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State budget funds might cover Allen Street repairs

A photo from October 2020 shows the bulge that earth movement from the uphill slope failure has created at the entrance to Bryson Park. NCGS photo A photo from October 2020 shows the bulge that earth movement from the uphill slope failure has created at the entrance to Bryson Park. NCGS photo

More than $3 million in the recently enacted state budget will help Sylva reopen Bryson Park, install long-discussed public bathrooms downtown and possibly assist with the expensive repairs the town faces on Allen Street. 

“We are very grateful to Senator Corbin and Representative Clampitt for their help during this budget process,” said Town Manager Paige Dowling. “Appropriations in this budget fund needs the Town of Sylva has had for a very long time.”

The budget  includes $3 million for a line item titled “Town of Sylva Playground Equipment,” a sum equal to more than 60% of the town’s total budget for the year. However, Dowling is still seeking clarification on how that money can be used. 

The playground in question is Bryson Park, a small city park located along Chipper Curve Road at the base of a steep slope. That slope has failed, pushing mud, rocks and water into the park; causing pavement at the entrance and parking lot to buckle; and possibly resulting in water damage to the restrooms located on the slope side of the park. The park has been closed for more than a year, first because of the pandemic and then because of the slope failure. 

“As everything has opened up, it is our wish to repair and reopen Bryson Park,” Dowling said. “It is used by the minority community in which it is located, and also by the rest of Sylva.”

But before the town can start fixing Bryson Park, it has to repair Allen Street , which runs along the failed slope above the park. A section of that road has been closed since April 2020, and an estimate delivered in August predicted it would cost $2 million to fix — a sum well outside the town’s financial reach. In June, the town requested $250,000 apiece from contingency funds controlled by the N.C. House, N.C. Senate and N.C. Secretary of Transportation to help foot the bill, but Dowling has not yet received a response to those requests. It’s unclear, said Dowling, whether the town can use the $3 million appropriated for playground repairs to help fix Allen Street or if the legislature will have to pass a technical correction to its budget bill so that money can be used for both of the related projects.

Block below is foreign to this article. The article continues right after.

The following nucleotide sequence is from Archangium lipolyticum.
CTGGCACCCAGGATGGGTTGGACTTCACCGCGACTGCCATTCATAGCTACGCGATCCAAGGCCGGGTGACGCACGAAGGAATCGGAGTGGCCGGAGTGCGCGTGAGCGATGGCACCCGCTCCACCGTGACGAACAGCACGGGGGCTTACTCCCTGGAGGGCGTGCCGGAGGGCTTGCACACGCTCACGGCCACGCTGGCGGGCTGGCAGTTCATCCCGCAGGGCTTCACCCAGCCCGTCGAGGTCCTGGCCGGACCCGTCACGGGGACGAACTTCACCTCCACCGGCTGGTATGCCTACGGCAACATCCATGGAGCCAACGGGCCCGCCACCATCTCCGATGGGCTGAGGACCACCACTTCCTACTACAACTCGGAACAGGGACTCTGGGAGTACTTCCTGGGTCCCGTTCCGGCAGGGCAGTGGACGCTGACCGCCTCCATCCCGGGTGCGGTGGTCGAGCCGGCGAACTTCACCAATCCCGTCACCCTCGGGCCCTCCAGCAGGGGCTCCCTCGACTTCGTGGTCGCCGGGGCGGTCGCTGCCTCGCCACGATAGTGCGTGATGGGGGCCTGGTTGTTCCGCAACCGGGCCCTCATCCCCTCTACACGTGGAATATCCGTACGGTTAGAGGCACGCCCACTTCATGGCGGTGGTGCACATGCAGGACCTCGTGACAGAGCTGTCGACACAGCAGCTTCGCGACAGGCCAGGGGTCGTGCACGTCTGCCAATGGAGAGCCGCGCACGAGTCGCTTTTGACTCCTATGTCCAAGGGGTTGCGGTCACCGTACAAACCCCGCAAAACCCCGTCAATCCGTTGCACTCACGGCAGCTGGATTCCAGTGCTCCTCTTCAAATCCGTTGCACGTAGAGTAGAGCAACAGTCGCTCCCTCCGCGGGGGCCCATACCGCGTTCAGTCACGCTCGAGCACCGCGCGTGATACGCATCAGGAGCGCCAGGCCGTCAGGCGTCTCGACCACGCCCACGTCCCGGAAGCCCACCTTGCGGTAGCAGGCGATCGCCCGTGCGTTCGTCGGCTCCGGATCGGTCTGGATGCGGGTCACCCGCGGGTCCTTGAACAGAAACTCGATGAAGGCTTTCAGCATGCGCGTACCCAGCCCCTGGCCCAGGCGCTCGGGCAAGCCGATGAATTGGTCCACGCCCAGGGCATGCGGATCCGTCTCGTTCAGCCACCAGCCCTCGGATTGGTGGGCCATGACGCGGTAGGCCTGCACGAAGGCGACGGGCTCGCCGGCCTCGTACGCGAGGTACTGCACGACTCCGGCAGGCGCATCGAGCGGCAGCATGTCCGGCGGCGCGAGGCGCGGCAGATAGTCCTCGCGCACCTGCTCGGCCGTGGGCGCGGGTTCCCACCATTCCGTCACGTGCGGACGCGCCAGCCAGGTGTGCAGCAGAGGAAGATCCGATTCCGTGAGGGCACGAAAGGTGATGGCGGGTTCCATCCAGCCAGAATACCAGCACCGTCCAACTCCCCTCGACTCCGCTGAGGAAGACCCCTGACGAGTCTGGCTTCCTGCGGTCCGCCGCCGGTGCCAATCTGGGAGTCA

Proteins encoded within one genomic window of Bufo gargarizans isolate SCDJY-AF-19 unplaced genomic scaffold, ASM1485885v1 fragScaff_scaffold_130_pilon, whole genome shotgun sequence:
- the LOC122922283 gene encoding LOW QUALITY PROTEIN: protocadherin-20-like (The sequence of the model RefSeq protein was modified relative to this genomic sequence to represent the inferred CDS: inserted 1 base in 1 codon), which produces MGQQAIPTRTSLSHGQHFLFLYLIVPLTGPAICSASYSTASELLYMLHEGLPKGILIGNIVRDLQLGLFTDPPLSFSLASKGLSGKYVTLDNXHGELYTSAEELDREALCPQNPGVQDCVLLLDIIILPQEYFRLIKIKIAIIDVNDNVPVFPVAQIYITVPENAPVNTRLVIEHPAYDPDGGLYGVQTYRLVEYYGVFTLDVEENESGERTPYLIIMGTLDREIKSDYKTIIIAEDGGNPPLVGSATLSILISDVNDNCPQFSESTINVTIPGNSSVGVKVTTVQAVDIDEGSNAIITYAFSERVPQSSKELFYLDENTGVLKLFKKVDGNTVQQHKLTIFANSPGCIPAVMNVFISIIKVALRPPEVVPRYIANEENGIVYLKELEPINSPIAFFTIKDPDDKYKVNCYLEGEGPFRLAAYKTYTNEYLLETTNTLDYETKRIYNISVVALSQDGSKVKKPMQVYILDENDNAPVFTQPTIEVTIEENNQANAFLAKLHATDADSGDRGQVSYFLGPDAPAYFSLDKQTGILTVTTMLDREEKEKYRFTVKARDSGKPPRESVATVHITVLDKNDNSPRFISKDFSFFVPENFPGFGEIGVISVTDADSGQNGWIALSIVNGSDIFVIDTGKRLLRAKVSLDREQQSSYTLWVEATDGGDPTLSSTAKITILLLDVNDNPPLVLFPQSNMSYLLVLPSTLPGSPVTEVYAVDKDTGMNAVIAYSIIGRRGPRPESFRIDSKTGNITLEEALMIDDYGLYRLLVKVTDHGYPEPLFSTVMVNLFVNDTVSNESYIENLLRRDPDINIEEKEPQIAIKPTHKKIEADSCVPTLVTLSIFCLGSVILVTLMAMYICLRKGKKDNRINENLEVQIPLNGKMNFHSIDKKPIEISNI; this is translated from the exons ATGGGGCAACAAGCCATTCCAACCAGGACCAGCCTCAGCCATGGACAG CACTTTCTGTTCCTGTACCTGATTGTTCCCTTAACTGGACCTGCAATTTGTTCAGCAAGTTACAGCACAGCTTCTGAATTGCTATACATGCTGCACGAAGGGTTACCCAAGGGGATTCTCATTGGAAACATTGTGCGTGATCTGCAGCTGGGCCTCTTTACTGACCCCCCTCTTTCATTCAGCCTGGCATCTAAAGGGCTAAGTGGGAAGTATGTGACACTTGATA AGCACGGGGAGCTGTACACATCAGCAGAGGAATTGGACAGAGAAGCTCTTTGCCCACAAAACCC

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The Bryson Park aspect, said Dowling, would include repairing the slope failure with drains and soil nails, grading and paving the entrance and parking area, repairing the restrooms and replacing the existing playground equipment, which has been in use for more than 15 years. 

A separate line item in the budget provides the town $250,000 for a public restroom , an amenity the board has desired to add for years spanning multiple terms and changes in membership. That money should cover the cost of constructing the bathroom, said Dowling, but the location is still in question. 

The board has discussed building the bathroom at the former depot site, which would allow access for both downtown customers and visitors to Bridge Park. However, that property is owned by the railroad, so placing the restroom there would require a lease agreement. Board members have also suggested placing it at Bridge Park or on Spring Street. 

“Sylva has needed a public restroom for a long time, so we would hope to get this started soon,” said Dowling. “Every year, the town board adds a public restroom to our budget ‘wants’ list.  Every year, there is never enough money to fund this. Having a public restroom in Sylva’s downtown will be an asset for businesses, citizens and tourists.” 

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